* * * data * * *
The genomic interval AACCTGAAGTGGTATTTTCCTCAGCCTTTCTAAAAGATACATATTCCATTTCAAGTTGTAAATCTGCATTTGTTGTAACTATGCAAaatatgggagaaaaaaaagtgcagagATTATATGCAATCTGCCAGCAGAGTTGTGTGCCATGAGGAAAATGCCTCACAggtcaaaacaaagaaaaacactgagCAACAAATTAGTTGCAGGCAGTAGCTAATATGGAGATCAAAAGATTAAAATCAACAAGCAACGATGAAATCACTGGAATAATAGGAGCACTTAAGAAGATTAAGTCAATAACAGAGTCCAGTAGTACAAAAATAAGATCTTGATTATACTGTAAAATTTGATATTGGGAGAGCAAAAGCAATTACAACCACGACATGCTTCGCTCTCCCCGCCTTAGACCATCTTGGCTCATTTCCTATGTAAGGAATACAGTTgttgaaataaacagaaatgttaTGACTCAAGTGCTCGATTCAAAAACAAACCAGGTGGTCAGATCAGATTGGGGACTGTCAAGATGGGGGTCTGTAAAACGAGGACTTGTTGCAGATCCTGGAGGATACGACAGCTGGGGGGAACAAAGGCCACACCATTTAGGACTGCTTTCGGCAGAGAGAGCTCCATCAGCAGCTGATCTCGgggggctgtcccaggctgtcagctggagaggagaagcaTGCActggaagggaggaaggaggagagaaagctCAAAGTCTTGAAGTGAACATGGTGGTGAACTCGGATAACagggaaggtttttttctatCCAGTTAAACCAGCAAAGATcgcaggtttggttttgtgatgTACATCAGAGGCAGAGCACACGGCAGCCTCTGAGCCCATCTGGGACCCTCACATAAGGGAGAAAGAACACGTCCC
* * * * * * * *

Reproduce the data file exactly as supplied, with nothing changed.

The genomic interval AACCTGAAGTGGTATTTTCCTCAGCCTTTCTAAAAGATACATATTCCATTTCAAGTTGTAAATCTGCATTTGTTGTAACTATGCAAaatatgggagaaaaaaaagtgcagagATTATATGCAATCTGCCAGCAGAGTTGTGTGCCATGAGGAAAATGCCTCACAggtcaaaacaaagaaaaacactgagCAACAAATTAGTTGCAGGCAGTAGCTAATATGGAGATCAAAAGATTAAAATCAACAAGCAACGATGAAATCACTGGAATAATAGGAGCACTTAAGAAGATTAAGTCAATAACAGAGTCCAGTAGTACAAAAATAAGATCTTGATTATACTGTAAAATTTGATATTGGGAGAGCAAAAGCAATTACAACCACGACATGCTTCGCTCTCCCCGCCTTAGACCATCTTGGCTCATTTCCTATGTAAGGAATACAGTTgttgaaataaacagaaatgttaTGACTCAAGTGCTCGATTCAAAAACAAACCAGGTGGTCAGATCAGATTGGGGACTGTCAAGATGGGGGTCTGTAAAACGAGGACTTGTTGCAGATCCTGGAGGATACGACAGCTGGGGGGAACAAAGGCCACACCATTTAGGACTGCTTTCGGCAGAGAGAGCTCCATCAGCAGCTGATCTCGgggggctgtcccaggctgtcagctggagaggagaagcaTGCActggaagggaggaaggaggagagaaagctCAAAGTCTTGAAGTGAACATGGTGGTGAACTCGGATAACagggaaggtttttttctatCCAGTTAAACCAGCAAAGATcgcaggtttggttttgtgatgTACATCAGAGGCAGAGCACACGGCAGCCTCTGAGCCCATCTGGGACCCTCACATAAGGGAGAAAGAACACGTCCC